- The fact that the new terms may be more favourable than the old terms is irrelevant.
The only time there will be no statutory trial period is if the employee's contract is renewed on the same terms, in that situation, there is no need for a trial period and no statutory right to one.
A statutory trial period starts when the employee's employment under their old contract ends and lasts for four weeks. This has been interpreted as meaning "four consecutive calendar weeks" it may not necessarily be four working weeks.
A statutory trial period may be extended to last for longer than four weeks only for the purposes of retraining the employee in the alternative employment.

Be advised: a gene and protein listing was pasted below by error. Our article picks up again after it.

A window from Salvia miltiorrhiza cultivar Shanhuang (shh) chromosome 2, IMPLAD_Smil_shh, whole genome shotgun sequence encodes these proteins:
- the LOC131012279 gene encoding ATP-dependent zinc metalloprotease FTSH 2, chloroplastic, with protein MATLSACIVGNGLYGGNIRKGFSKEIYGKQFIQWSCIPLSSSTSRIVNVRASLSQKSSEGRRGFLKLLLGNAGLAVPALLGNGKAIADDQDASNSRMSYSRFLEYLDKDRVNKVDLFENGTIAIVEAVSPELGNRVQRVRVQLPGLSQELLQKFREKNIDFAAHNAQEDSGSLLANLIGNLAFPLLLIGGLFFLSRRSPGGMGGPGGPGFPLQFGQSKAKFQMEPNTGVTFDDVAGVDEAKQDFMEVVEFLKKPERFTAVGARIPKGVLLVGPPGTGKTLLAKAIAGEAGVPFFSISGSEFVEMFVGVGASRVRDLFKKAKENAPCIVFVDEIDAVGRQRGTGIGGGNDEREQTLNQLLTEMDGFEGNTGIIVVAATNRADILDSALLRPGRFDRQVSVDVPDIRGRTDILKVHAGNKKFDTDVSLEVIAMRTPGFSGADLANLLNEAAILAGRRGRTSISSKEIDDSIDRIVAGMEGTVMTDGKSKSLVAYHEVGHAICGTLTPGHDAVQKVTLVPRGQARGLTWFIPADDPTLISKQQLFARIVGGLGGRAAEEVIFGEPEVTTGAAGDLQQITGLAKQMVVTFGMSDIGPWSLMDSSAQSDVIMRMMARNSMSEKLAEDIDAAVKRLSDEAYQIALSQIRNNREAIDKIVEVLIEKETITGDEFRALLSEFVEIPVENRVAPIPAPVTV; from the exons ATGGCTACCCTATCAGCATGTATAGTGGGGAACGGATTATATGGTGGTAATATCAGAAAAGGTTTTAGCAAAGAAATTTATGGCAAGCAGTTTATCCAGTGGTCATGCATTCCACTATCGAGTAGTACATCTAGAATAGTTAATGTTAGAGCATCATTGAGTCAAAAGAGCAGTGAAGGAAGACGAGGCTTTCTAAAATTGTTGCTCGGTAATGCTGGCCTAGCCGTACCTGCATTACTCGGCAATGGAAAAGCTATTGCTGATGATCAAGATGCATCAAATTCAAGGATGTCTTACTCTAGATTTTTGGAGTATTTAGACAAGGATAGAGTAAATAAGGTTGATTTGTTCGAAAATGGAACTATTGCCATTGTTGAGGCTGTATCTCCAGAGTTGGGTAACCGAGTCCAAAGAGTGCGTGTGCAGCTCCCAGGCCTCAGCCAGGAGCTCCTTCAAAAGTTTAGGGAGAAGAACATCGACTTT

The statutory scheme requires the employer and employee to agree to extend a trial period and their agreement must:
- Be in writing and finalised before the employee begins work under the new contract.
- State the date on which the employee's retraining will finish.
- Identify the terms of employment that will apply after the employee's retraining has finished.
There is no express limit on the amount of time for which an extension to a trial period can be agreed although it is implied that it will be no more than is needed for the purposes of retraining the employee.
If the trial period is successful and the employment continues, the ending of the original contract is deemed not to have been a dismissal for statutory redundancy pay purposes.